Additional documentation and manuals delivered with aircraft, including the AMM, IPC, WDM, SRM, etc. will also vary by operator or maintainer in the way they are ingested and processed into internal MRO IT systems. Keeping up with revisions is often lagging and tasks source content would vary for any OMP. Some may have seamless linkages between manuals (for example, MPD task linked to OMP and AMM which in turn is linked to the IPC) or some may have pure PDF execution documents only.
The above demonstrates how easily the digital thread may be broken on key handovers from manufacturing to operations and maintenance.
It is possible then that we are trying to manage digital assets using conventional and traditional methods and system? Is there another way to look at this continuity issue?
IP (Intellectual Property) between OEMs and the MROs is an ongoing discussion. In February 2018, IATA and CFM signed a pro-competitive agreement which allows licenses to use CFM manuals and repair methodology content even if non-CFM parts are involved.
In September 2019 Airbus announced that it would charge the MROs a royalty fee on top of access fees for using its Technical Data. This was quickly retracted when it was met with resistance from the industry.
Owning and controlling the service, maintenance, and upgrades for aircraft and associated equipment is big business that can last more than 20 years, depending on the product. At stake are millions of dollars of annual maintenance — either revenue to be gained by manufacturers servicing what they build; or expenses to be re-captured by owner-operators or MROs by gaining information needed to maintain their assets themselves.
Until there is openness, collaboration and sharing, this will continue to be an area of conflict.
From a systems standpoint, there is merit to looking at digital assets management from PLM (Product Lifecycle Management) and EAM (Enterprise Asset Management) standpoints since these have already been proven in the front-end processes. Inheriting the existing digital thread and twin for new aircraft deliveries may be faster and cleaner than re-creation in traditional MRO IT transactional systems. This is also related to how much IP the OEM will ‘share’ through the same IT systems. For certain, the vendors that support the MRO IT systems should also look at standardizing implementations for Configuration Control and Maintenance Programs.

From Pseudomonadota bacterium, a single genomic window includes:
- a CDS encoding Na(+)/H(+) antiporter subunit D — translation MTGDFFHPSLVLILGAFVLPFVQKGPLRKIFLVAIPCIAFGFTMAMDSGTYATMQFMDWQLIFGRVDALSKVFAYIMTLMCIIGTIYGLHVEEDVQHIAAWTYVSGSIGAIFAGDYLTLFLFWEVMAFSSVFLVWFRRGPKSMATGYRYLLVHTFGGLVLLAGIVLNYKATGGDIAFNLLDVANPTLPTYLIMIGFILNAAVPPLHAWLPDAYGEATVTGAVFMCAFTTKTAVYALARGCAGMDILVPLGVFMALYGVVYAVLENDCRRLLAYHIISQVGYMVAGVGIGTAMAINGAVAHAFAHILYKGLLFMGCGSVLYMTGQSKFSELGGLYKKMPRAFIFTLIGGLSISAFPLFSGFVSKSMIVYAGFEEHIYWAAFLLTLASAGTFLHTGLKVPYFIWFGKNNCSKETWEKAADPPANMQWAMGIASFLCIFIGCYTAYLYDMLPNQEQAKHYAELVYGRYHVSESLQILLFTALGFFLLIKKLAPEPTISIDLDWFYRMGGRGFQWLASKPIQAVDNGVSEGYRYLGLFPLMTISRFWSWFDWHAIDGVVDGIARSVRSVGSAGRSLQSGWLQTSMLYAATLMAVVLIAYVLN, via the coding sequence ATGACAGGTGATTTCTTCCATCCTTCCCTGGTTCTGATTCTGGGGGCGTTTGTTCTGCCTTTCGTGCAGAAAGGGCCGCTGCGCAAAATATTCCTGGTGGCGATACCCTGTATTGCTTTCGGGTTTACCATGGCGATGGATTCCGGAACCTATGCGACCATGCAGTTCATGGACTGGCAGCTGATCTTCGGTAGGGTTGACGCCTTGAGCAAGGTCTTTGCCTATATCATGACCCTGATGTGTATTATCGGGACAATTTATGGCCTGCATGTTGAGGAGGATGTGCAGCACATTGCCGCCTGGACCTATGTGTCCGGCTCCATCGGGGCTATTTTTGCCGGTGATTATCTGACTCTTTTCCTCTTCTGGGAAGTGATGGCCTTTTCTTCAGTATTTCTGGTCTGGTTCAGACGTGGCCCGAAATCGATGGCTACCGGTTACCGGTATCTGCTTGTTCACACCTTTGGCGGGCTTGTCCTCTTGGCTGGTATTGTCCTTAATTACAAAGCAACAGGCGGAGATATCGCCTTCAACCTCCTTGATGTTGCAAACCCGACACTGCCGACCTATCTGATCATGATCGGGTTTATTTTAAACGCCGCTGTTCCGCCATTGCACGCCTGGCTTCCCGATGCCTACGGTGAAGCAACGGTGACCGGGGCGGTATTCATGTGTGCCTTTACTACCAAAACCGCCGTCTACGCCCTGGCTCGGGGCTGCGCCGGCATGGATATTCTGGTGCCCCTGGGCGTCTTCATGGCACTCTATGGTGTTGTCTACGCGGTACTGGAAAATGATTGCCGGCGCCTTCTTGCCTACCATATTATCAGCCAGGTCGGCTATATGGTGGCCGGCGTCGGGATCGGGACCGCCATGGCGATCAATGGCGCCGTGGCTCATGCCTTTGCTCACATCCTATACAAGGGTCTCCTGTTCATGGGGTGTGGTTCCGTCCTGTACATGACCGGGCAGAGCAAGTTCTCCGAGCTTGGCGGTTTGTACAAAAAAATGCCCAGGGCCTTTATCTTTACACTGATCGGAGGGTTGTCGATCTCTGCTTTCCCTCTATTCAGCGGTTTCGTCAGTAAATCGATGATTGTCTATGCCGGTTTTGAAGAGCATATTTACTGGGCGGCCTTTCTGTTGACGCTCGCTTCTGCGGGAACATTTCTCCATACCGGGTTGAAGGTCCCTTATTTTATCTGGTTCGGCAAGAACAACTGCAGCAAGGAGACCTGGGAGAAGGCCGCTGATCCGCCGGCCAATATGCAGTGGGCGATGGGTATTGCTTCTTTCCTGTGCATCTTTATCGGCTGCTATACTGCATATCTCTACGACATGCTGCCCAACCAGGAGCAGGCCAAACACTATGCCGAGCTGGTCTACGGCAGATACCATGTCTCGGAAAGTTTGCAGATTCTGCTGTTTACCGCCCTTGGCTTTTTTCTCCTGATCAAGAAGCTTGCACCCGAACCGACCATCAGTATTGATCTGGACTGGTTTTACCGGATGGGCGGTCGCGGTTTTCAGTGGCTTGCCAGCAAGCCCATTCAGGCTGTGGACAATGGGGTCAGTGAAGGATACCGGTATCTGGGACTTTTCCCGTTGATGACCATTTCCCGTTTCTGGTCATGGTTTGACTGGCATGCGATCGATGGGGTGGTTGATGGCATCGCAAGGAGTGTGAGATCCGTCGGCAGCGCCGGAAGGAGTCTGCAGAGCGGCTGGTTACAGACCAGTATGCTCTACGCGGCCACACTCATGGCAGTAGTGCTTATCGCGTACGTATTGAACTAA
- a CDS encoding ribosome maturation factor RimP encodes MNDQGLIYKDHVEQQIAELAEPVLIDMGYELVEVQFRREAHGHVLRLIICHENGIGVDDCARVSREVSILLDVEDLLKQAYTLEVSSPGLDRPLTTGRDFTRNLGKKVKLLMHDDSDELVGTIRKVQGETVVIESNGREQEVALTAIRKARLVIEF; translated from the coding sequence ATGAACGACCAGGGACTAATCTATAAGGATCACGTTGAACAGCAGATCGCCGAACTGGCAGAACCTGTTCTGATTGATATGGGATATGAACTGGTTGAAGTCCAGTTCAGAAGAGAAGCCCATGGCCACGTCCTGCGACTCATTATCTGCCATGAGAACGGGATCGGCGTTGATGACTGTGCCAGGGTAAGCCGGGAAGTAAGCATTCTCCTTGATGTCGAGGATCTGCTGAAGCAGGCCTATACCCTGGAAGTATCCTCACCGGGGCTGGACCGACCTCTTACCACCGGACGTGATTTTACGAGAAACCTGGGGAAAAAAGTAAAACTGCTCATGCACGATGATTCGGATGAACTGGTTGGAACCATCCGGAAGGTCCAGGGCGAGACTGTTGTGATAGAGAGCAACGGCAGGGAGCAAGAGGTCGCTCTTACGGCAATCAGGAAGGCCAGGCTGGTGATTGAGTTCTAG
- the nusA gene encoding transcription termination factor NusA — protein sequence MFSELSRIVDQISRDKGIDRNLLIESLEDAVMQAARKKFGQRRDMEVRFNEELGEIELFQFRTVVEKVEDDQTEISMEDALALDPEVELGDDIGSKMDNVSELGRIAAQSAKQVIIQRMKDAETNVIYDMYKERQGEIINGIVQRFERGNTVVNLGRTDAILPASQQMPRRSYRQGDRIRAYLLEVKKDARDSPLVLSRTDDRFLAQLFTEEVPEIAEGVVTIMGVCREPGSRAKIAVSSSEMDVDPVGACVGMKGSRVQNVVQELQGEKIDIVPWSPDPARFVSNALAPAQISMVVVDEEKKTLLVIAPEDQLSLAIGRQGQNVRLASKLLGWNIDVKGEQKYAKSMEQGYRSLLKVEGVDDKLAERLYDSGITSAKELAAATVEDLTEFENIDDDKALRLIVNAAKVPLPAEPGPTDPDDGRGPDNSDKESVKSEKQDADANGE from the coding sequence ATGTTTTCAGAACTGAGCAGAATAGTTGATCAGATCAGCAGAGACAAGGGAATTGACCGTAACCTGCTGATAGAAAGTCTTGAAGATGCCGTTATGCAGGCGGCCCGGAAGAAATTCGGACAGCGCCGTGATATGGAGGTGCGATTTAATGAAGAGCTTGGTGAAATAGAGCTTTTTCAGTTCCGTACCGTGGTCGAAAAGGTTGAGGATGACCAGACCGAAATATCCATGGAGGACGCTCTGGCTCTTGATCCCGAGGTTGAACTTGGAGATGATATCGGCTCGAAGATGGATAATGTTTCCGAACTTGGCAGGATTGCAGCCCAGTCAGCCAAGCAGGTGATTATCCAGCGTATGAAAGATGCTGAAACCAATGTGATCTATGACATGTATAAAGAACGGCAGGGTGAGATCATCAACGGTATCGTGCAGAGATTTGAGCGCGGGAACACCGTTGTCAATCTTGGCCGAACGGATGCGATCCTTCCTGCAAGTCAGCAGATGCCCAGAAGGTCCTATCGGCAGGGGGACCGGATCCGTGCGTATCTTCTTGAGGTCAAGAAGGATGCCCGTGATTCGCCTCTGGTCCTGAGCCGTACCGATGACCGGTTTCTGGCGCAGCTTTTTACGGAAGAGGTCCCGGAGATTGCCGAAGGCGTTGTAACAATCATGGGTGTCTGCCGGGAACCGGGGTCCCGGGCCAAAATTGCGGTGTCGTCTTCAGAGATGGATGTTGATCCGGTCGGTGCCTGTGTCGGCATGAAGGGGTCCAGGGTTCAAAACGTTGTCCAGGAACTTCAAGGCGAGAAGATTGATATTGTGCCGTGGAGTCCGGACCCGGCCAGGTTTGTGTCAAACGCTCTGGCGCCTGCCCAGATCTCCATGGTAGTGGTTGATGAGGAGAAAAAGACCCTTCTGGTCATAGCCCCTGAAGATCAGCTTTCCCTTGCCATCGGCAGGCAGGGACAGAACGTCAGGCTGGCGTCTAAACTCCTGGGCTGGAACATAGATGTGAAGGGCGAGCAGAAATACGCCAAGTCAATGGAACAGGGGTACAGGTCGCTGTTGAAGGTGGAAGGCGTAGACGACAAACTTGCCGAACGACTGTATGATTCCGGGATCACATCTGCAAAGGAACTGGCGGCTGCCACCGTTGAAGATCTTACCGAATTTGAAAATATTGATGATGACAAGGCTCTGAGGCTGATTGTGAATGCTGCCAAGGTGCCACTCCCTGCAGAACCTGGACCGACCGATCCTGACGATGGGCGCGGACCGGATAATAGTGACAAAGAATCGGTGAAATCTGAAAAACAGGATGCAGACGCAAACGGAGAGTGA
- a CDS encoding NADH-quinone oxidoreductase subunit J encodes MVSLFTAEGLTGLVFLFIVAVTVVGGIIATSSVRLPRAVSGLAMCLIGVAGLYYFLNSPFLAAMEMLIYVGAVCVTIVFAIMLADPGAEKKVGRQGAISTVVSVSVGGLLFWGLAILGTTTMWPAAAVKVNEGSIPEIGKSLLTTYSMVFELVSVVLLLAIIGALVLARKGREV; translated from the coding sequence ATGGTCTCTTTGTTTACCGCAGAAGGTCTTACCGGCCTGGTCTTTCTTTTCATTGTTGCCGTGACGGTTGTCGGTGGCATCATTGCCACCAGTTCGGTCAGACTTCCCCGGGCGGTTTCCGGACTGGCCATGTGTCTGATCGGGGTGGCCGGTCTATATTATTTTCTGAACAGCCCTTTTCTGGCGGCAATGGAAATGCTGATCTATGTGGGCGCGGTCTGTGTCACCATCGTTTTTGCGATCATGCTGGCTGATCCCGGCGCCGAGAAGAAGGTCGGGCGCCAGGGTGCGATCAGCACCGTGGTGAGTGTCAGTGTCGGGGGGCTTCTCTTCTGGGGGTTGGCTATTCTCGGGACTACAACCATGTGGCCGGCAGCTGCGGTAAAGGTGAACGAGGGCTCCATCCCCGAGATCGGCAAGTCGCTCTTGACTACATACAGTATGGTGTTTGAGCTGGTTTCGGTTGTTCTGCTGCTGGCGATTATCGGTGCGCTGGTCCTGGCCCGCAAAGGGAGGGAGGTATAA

Perhaps it is time also for an MSG-4 which acknowledges the amount of sensors, data, IOT and connected nature of aircraft.
For now, that how I see IT.
Simplify your choice. Book a free consultancy session with Allan to discuss the issues here, in greater detail and in the context of your business and challenges.
Allan is a Vice President at ICF with 32 years of industry experience as an Aviation M&E, MRO and Supply Chain solutions and systems domain expert. He is responsible for ICF’s MRO Operations and IT practice and he manages the Aircraft Commerce Consulting relationship with ICF. His experience includes managing application design, development, and full cycle implementation – from selection to go-live – for strategic clients in the MRO industry using different commercially available MRO IT products. In his career, Allan has fulfilled the following leadership roles: MRO IT practice and technical lead; MRO systems Product Principal; M&E and MRO Solutions Director and Manager of Technical Records, Maintenance Planning and Production Control.